João Tavares, Beiras Tinto "Terras de Tavares"
João Tavares, Beiras Tinto "Terras de Tavares"

João Tavares, Beiras Tinto "Terras de Tavares"

Dão, Portugal 2002 (750mL)
Regular price$50.00
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João Tavares, Beiras Tinto "Terras de Tavares"

Today's discovery is actually more of an old friend, and not just any friend, but the kind that you drop everything and meet up with every time they roll into town. Throughout its first 15 years, winemaker João Tavares de Pina routinely descended into his cellar to taste today’s 2002 flagship wine until finally deeming it ready for release in 2017. That’s when we first offered and completely sold out of this recherché beauty. Five years later a tiny tranche was discovered and once again it sold out super fast. We were sure that was the very last of it, until an importer friend said they had secured another tiny amount and it was now resting in their California warehouse. Joyous day! The aromas and textures on this 2002 “Terras de Tavares” are astounding, perplexing even—like a hybrid of old-school ’80s Piedmont and ’90s Bordeaux—as some of you already know and hopefully a few more can now discover. But don't wait, we have just a few cases and this really may be the last of it.

Quinta da Boavista is owned by the Tavares de Pina family in the rural municipality of Penalva do Castelo, located in the northwestern Portuguese wine region of Dão. Their humble, carbon-neutral operation consists of transparent winemaking; horse breeding; and a small production of Serra da Estrela cheese. The quinta dates back to the late-1700s and vineyard work here has always existed at the forefront, but it wasn’t until recently that they stopped selling to co-ops and started bottling their own wines. In a region where the vast majority of wines are still produced by a cooperative, their independence is greatly treasured. However, owner-winemaker João Tavares de Pina takes it much further than that.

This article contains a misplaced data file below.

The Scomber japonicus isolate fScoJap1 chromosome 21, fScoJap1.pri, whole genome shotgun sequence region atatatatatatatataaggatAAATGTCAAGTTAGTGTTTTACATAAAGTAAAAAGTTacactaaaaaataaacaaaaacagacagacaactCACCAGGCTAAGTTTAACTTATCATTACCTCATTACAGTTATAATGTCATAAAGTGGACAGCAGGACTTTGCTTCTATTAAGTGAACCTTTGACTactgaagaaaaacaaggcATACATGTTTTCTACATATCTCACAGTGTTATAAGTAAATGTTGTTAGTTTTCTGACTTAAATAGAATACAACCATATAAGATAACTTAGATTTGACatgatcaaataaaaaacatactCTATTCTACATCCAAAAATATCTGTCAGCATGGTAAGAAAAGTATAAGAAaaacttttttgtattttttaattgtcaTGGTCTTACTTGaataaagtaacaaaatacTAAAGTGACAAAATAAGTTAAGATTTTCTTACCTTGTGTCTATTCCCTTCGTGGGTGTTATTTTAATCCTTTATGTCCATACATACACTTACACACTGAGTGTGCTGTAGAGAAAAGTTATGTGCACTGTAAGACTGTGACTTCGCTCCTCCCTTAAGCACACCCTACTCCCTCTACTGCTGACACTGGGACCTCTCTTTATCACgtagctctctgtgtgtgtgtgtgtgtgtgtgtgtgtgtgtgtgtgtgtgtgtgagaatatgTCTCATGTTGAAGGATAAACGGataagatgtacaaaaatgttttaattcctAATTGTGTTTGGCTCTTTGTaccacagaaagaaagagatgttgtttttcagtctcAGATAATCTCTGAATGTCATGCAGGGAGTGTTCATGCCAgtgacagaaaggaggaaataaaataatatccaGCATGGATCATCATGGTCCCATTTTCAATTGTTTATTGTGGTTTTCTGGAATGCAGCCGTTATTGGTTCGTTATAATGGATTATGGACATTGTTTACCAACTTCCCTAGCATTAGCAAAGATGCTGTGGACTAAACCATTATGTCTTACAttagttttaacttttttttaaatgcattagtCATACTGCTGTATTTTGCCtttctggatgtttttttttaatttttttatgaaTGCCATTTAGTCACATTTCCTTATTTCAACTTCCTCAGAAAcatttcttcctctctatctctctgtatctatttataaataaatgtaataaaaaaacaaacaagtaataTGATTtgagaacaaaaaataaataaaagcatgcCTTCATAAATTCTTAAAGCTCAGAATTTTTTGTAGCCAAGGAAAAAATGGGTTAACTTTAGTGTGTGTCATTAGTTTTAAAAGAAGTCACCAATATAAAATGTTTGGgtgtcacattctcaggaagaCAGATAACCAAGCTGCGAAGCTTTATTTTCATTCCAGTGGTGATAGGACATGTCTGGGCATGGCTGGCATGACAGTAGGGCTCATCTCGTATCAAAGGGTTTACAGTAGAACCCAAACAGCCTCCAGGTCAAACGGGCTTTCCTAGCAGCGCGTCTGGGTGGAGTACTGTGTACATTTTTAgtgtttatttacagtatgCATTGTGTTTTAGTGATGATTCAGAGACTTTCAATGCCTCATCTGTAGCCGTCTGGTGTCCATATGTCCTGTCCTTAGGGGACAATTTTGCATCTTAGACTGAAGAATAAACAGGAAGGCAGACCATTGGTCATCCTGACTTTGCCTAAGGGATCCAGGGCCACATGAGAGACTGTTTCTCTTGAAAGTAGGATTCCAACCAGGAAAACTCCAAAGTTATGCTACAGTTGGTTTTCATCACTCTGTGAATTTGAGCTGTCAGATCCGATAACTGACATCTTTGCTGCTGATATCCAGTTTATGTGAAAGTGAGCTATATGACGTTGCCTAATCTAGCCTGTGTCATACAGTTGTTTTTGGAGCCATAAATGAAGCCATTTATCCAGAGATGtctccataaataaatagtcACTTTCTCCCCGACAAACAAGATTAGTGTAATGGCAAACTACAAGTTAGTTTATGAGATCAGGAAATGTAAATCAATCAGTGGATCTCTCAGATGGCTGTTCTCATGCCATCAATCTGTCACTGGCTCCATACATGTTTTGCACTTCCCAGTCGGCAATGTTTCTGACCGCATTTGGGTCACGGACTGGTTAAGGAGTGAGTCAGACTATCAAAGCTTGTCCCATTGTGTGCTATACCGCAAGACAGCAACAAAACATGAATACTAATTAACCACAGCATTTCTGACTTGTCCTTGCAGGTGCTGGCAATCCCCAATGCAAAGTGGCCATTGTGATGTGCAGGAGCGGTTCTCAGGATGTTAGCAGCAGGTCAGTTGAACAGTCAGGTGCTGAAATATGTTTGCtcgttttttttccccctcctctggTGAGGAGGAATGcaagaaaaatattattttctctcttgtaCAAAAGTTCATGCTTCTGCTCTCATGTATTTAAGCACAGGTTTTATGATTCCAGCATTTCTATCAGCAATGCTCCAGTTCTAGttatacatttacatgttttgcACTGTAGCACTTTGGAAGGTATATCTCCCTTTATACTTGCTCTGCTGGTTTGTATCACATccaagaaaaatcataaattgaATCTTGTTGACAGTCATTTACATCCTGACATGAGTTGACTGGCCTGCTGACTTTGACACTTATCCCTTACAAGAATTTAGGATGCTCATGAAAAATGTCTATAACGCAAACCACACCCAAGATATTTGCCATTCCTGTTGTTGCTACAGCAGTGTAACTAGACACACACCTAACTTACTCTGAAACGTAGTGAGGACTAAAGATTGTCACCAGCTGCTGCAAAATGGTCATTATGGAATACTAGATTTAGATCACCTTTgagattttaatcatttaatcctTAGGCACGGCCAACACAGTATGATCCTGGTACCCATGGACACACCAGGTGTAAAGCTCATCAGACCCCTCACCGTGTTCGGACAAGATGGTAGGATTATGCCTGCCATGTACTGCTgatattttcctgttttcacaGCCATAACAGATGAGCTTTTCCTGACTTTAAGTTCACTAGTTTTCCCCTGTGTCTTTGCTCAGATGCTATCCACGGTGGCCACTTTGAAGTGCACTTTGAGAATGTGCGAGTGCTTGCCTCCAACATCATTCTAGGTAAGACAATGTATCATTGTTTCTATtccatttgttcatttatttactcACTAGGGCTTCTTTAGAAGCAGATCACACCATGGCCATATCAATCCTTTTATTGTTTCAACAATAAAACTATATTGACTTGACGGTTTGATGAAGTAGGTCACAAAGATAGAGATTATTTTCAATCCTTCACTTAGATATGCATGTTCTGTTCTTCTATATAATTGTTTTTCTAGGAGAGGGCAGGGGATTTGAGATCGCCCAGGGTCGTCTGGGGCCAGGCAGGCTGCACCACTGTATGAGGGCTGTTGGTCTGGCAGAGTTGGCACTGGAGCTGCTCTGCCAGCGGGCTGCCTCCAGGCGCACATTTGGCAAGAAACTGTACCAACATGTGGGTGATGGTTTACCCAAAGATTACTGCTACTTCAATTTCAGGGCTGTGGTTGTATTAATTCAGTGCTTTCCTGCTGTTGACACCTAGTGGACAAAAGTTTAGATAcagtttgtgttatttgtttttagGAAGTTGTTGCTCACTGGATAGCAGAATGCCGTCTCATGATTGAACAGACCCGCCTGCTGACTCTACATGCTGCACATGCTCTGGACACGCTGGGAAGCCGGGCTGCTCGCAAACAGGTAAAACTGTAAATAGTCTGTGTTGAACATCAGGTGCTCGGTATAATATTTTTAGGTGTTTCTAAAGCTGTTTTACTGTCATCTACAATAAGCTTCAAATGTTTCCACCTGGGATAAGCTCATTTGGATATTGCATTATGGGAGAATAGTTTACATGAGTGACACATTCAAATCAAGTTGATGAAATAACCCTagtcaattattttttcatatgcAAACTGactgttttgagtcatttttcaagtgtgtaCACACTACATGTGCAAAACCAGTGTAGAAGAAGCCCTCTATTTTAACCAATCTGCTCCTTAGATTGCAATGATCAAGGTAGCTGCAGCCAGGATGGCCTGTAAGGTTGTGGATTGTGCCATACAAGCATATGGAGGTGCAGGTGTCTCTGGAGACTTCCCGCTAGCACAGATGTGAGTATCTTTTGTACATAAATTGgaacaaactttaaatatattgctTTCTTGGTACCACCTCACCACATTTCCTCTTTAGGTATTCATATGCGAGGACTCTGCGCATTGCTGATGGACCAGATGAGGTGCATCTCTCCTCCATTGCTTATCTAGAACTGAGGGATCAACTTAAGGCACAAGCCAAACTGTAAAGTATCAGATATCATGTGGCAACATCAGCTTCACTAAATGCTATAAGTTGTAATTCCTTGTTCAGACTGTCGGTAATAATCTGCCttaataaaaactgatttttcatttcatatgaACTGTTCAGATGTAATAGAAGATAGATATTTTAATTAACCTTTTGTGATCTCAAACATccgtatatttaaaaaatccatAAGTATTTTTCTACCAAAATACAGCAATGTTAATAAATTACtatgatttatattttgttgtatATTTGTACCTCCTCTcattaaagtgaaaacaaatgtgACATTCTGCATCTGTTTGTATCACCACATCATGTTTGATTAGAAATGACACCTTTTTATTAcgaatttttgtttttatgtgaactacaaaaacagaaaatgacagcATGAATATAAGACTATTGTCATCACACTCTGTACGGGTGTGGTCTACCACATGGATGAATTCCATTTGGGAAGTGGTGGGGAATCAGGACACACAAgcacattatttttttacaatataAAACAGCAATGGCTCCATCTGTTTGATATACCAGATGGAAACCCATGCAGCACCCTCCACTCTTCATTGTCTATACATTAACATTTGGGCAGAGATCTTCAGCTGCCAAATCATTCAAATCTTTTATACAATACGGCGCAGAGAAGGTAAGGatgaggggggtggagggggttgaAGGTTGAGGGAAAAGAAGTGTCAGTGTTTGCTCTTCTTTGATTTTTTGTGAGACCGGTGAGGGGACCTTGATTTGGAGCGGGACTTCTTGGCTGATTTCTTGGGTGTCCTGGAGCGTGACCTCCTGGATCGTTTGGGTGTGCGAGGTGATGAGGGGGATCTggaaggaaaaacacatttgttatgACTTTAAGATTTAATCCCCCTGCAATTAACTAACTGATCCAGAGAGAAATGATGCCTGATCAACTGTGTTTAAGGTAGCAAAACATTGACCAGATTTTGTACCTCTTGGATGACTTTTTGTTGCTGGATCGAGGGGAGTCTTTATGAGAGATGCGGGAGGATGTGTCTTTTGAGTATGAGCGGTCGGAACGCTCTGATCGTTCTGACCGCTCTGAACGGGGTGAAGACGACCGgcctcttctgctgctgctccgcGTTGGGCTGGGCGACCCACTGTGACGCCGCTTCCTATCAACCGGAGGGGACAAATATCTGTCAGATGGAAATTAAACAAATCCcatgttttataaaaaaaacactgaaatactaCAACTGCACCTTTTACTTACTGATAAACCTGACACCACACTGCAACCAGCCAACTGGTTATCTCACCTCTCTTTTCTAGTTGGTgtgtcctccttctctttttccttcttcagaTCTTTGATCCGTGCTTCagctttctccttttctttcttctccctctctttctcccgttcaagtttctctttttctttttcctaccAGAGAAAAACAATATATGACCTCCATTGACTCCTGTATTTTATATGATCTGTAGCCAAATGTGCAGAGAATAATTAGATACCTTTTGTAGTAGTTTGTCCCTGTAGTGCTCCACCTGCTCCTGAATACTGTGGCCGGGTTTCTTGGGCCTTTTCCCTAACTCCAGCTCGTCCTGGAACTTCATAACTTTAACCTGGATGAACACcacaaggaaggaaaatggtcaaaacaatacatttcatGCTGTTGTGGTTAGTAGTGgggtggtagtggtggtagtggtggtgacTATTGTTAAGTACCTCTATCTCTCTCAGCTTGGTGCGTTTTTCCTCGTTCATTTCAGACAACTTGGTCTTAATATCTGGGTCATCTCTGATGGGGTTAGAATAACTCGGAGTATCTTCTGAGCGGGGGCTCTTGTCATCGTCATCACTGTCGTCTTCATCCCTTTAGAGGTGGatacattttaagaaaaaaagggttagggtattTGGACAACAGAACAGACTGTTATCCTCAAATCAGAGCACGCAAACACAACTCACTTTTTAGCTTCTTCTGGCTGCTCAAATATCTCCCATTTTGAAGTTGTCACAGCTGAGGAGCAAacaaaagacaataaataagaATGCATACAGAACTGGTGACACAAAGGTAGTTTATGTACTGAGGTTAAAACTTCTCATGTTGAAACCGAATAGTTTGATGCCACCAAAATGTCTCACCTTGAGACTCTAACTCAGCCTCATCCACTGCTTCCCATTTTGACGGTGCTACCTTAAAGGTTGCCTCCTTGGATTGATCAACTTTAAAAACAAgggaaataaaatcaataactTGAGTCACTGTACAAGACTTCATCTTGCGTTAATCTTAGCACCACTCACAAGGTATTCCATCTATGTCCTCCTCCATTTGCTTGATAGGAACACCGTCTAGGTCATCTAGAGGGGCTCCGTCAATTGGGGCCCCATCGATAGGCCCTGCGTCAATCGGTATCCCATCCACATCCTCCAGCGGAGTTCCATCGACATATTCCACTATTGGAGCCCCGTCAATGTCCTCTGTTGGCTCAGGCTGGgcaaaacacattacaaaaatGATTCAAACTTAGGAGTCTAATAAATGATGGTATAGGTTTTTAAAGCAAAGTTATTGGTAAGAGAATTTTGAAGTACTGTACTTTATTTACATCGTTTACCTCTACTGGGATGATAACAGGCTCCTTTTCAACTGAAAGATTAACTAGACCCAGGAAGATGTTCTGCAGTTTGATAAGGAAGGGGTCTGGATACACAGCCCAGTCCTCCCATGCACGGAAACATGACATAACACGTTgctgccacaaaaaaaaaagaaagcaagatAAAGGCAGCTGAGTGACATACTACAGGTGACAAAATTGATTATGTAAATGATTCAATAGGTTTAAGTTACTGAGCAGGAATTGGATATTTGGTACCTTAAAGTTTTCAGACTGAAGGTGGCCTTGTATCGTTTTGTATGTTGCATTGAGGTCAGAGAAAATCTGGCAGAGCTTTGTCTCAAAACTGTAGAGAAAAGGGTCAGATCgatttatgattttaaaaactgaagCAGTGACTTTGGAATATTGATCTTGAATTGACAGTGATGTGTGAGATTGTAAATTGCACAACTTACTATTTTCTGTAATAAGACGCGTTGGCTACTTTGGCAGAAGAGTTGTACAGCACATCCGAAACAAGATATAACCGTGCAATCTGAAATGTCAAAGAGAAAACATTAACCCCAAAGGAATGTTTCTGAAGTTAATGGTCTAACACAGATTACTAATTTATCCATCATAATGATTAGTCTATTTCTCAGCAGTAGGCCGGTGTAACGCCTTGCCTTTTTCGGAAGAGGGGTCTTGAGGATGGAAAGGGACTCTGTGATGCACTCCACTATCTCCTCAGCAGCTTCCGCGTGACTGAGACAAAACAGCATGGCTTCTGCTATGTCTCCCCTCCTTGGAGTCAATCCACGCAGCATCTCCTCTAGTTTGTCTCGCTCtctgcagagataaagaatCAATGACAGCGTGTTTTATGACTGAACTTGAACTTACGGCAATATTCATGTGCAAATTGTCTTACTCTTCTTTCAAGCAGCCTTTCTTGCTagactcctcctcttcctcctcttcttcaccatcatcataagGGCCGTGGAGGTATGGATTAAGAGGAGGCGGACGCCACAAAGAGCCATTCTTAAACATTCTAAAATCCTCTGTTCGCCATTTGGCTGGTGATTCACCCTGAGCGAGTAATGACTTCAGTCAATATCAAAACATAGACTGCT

João is a farmer first and foremost. That’s his ironic secret to winemaking—stay out of the cellar and live amongst the vines. Rather than follow the structured guidelines of a certification board, he believes ‘being organic’ simply means doing nothing or as little as possible from start to finish. João once told his importer that all he needs to make wine are “grapes, water to clean his equipment, and a touch of sulfur at bottling.” He doesn’t follow trends. He doesn’t even know the trends—João just farms naturally, i.e. the “traditional” way. His 13 hectares of granite-rich, high-elevation (~1600 feet) vineyards live amongst oak trees and eucalyptus with bees and birds buzzing and flying about. Chamomile, lavender, and clover are planted throughout as natural protectants and João rarely treats his vines with anything—in some years, the entirety of João’s “vineyard management” is some light mowing between the rows!